Gradually, the Jain community in America has established Jain centers and temples. The first Jain center opened in 1966 in New York City with twenty families. At the outset, this community held its festival celebrations at Columbia University. The center now serves over 400 members. Since then, over sixty Jain centers and organizations have been established in North America. As of 1995, twelve cities in the U.S. have Jain temples and eleven others have Jain temples within the context of Hindu temples. In the 1970s Jain centers or societies were founded in Chicago, Cleveland, Northern California, Rochester, NY, Cincinnati/Dayton, Southern California, and North Carolina. In the 1980s Jain centers, temples, or societies began in Washington, D.C., Connecticut, Atlanta, Pittsburgh, Buffalo, Phoenix, Syracuse, St. Louis, Louisiana, New Jersey, Greenville, SC, Minnesota, West Texas, and Memphis.
In the early 1980s an umbrella organization was created to bring Jain centers together and to provide leadership for the American Jain community as a whole. It is called JAINA, the Federation of Jain Associations in North America. It convened for the first time and adopted its structure and constitution in Los Angeles in 1981. Its purpose is to unite the Jain community across the lines of regional custom, language, and sectarian beliefs and to provide the necessary environment, resources, and motivation to hand down the tradition to American-born Jain children.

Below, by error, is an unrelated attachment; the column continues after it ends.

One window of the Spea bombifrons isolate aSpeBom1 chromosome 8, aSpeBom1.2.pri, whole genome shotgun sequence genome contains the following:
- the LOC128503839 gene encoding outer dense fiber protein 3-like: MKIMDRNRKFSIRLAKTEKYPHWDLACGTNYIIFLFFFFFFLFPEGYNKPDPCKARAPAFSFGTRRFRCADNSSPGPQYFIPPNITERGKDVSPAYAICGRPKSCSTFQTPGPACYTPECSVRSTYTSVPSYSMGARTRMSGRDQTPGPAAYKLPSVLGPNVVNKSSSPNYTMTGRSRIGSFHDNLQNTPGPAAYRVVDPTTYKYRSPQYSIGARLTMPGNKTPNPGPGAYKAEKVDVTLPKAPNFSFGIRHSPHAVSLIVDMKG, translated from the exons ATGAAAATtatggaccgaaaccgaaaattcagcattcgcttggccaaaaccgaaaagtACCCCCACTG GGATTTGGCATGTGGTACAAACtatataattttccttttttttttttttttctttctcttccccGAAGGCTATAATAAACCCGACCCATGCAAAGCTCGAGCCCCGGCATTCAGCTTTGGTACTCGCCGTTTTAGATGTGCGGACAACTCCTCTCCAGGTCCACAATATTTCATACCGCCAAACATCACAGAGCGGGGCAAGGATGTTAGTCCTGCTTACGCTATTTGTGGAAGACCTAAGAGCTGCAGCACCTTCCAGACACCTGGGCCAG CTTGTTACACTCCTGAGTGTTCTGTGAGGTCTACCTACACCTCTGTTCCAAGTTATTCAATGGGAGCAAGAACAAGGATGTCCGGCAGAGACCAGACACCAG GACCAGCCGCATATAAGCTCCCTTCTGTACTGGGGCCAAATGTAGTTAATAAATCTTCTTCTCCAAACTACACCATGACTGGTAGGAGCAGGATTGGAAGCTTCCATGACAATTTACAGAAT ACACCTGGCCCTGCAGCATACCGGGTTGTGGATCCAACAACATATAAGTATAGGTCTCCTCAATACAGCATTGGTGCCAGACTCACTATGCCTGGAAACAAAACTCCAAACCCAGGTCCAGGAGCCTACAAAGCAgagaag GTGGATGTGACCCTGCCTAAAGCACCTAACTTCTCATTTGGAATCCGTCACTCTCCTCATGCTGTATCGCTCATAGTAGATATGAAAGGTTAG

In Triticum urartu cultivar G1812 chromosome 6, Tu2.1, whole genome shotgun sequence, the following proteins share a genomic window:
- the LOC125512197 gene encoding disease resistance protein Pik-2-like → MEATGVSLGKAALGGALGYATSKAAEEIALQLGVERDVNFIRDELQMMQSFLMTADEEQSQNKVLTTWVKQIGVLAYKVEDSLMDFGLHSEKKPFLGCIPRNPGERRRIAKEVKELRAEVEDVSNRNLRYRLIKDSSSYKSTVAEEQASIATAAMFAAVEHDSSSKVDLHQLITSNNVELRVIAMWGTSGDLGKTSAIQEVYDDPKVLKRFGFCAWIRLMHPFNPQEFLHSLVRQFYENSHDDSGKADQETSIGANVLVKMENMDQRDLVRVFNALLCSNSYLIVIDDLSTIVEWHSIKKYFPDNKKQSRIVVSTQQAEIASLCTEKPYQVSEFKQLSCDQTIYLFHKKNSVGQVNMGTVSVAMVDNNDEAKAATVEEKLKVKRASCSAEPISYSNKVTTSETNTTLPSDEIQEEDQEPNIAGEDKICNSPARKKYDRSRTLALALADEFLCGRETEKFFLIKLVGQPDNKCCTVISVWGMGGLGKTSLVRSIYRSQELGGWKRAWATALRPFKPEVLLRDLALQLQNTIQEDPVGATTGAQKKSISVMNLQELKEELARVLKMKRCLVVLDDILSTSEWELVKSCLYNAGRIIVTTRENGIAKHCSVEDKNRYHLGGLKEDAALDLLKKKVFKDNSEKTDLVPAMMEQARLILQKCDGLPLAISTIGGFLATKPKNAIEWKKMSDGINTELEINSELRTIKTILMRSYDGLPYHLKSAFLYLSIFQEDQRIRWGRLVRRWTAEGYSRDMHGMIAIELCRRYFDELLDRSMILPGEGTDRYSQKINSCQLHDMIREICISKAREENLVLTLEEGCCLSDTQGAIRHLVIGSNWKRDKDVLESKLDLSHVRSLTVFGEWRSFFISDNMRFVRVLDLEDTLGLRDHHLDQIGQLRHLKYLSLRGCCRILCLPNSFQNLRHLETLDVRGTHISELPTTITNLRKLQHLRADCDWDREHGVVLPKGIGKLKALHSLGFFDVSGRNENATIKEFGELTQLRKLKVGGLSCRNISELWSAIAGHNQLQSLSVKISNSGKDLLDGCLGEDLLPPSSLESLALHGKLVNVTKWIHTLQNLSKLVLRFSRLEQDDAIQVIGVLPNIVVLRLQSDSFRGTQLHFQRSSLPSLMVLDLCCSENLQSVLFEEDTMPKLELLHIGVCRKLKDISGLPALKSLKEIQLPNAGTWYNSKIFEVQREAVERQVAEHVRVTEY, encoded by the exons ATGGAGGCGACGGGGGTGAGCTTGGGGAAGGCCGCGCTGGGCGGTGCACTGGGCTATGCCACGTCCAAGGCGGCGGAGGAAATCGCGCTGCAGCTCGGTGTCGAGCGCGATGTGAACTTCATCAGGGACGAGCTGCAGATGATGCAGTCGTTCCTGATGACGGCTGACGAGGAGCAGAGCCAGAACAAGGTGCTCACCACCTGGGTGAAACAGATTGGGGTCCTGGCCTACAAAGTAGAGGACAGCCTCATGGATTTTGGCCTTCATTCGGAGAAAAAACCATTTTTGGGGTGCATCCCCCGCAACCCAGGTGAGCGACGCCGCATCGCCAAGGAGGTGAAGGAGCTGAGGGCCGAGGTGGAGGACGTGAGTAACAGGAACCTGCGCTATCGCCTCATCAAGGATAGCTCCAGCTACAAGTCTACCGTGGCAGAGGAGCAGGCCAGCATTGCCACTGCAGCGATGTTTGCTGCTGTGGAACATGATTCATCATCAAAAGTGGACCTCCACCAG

Although JAINA increases communication among Jain communities, each group develops independently, and each Jain center has a distinctive character and history. For example, while the festivals and puja are especially important to the Southern California Jain community, the Jain Center of North Carolina does not stress ritual and has been involved, instead, in creating an educational program for adults so that they can educate children. One member of the community, Mr. Pravin Shah, became so concerned about the lack of educational material that he took time off from his work to travel to India in search of appropriate educational material for use in the U.S. He made tapes of the discourses of religious leaders and compiled an English-language religious study book for children with Jain stories, scriptures, philosophy, mantras, and songs. The Jain Center of Boston, established in 1973, has also pioneered in the development of educational materials. In 1981, it began publishing the Jain Study Circular (now published in Flushing, NY), which is filled with articles by Jains about the Jain tradition—doctrines, festivals, and practices.